If you were out in the middle of nowhere for three days or stuck at home due to man made or natural disaster, what would you need to survive? Here are numerous items that are essential for survival. Keep in mind this is a basic list that might be proactively packed in a “go bag” or in a big plastic tub to keep at work or in your home or car. Each category and item can be significantly expanded upon and researched by Googling the key word.
Your body is mostly water; water is the No. 1. tool for survival. For three days you’d need three liters. To expand your water supply, have with you iodine tablets to purify river or groundwater. Consider an investment on a 55 gallon barrel water storage system.
“Energy” bars are high in sugars and pack nicely. So-called backpack meals are also useful. Canned tuna is high in protein. Costco offers months to years’ worth of survival food.
- Sturdy shoes (hiking footwear is even better)
- Hooded rain resistant jacket
- Two shirts and long pants (not cotton; cotton retains moisture)
- Two pairs of socks (wool if you anticipate cold)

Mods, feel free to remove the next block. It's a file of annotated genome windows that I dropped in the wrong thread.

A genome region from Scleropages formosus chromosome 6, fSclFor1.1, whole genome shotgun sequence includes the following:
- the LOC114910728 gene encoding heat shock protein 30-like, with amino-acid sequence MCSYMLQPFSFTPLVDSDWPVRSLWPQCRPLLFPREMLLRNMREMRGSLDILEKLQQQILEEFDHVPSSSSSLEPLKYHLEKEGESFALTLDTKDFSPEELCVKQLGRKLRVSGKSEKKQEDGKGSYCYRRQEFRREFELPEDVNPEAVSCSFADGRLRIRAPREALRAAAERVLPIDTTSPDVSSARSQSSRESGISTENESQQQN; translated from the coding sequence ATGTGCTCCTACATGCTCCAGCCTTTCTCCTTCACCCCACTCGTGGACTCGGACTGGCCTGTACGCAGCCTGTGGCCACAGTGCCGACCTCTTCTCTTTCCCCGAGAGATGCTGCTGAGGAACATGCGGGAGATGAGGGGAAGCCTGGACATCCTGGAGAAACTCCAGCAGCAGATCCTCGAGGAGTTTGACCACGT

- Long underwear (polypropylene will keep you warm)
- Wide brimmed hat
- Gloves (not necessarily for cold protection, but what if you have to handle earth and rocks?)
- Plastic bags (to wear over your socks to keep wetness away)
- Rubberbands (to secure the plastic bags to your ankles)
- Tent (or tarp and a way to set it up)
- Ground tarp (or sleeping pad) to insulate against ground wetness
- Sleeping bag
It’s best to create a first aid kit rather than purchase one. This way, you’ll know exactly what’s in it and how to use the tools. Make sure it contains:
- Ankle brace (for sprained ankle)
- Ace bandage
- Chemical cold pack
- Bandages, gauze and an anti-bacterial for lacerations
- Cotton balls
- Tweezers (for de-ticking)
- Hand mirror (can also be used to reflect the sun to search-and-rescue aircraft!)
- Sawyer extractor (for snake bites)
- Anything else that might be needed, or that’s specific to your health needs
Tools for survival
- At least three different fire starting/building devices.
- A travel chainsaw
- Backpacking stove and fuel including propane; and a small pot for boiling water.
- Two flashlights and backup batteries
- “Survival” knife
- Map and compass (first learn how to use these!)
- Topographical map
- Cell phone with battery backup
- Solar powered chargers
- Survival GPS app
- A firearm of choice. A shotgun with various types of shot is most versatile.
- Pepper spray (the big cans called “bear spray” are best)
- Air horn
- Blunt instruments such as a baseball bat or golf club.